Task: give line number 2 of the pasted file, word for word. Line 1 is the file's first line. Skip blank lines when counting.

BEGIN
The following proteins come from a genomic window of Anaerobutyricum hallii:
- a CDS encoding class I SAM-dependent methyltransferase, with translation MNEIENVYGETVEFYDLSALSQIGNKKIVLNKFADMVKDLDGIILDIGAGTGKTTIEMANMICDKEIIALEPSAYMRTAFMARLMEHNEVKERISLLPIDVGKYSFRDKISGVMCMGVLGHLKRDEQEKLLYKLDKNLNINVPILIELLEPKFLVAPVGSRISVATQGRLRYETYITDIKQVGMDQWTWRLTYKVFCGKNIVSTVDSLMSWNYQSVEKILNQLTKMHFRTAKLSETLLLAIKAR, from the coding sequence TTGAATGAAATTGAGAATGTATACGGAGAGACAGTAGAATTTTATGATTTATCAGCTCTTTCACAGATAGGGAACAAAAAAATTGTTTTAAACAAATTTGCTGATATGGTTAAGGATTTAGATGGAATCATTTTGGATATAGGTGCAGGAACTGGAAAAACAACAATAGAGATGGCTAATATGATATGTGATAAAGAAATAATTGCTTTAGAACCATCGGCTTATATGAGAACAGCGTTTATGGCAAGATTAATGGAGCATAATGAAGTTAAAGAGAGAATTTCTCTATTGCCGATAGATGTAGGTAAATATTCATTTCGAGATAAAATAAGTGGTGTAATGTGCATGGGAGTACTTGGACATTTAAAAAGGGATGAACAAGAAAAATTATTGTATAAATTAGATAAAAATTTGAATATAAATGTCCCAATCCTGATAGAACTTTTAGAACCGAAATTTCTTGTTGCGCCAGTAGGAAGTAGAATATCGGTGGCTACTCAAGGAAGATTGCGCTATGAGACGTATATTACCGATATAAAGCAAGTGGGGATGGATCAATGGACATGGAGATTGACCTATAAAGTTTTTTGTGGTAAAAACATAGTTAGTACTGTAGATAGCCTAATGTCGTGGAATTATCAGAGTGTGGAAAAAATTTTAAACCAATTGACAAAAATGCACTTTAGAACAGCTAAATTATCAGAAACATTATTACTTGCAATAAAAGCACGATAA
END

- a CDS encoding class I SAM-dependent methyltransferase, with translation MNEIENVYGETVEFYDLSALSQIGNKKIVLNKFADMVKDLDGIILDIGAGTGKTTIEMANMICDKEIIALEPSAYMRTAFMARLMEHNEVKERISLLPIDVGKYSFRDKISGVMCMGVLGHLKRDEQEKLLYKLDKNLNINVPILIELLEPKFLVAPVGSRISVATQGRLRYETYITDIKQVGMDQWTWRLTYKVFCGKNIVSTVDSLMSWNYQSVEKILNQLTKMHFRTAKLSETLLLAIKAR, from the coding sequence TTGAATGAAATTGAGAATGTATACGGAGAGACAGTAGAATTTTATGATTTATCAGCTCTTTCACAGATAGGGAACAAAAAAATTGTTTTAAACAAATTTGCTGATATGGTTAAGGATTTAGATGGAATCATTTTGGATATAGGTGCAGGAACTGGAAAAACAACAATAGAGATGGCTAATATGATATGTGATAAAGAAATAATTGCTTTAGAACCATCGGCTTATATGAGAACAGCGTTTATGGCAAGATTAATGGAGCATAATGAAGTTAAAGAGAGAATTTCTCTATTGCCGATAGATGTAGGTAAATATTCATTTCGAGATAAAATAAGTGGTGTAATGTGCATGGGAGTACTTGGACATTTAAAAAGGGATGAACAAGAAAAATTATTGTATAAATTAGATAAAAATTTGAATATAAATGTCCCAATCCTGATAGAACTTTTAGAACCGAAATTTCTTGTTGCGCCAGTAGGAAGTAGAATATCGGTGGCTACTCAAGGAAGATTGCGCTATGAGACGTATATTACCGATATAAAGCAAGTGGGGATGGATCAATGGACATGGAGATTGACCTATAAAGTTTTTTGTGGTAAAAACATAGTTAGTACTGTAGATAGCCTAATGTCGTGGAATTATCAGAGTGTGGAAAAAATTTTAAACCAATTGACAAAAATGCACTTTAGAACAGCTAAATTATCAGAAACATTATTACTTGCAATAAAAGCACGATAA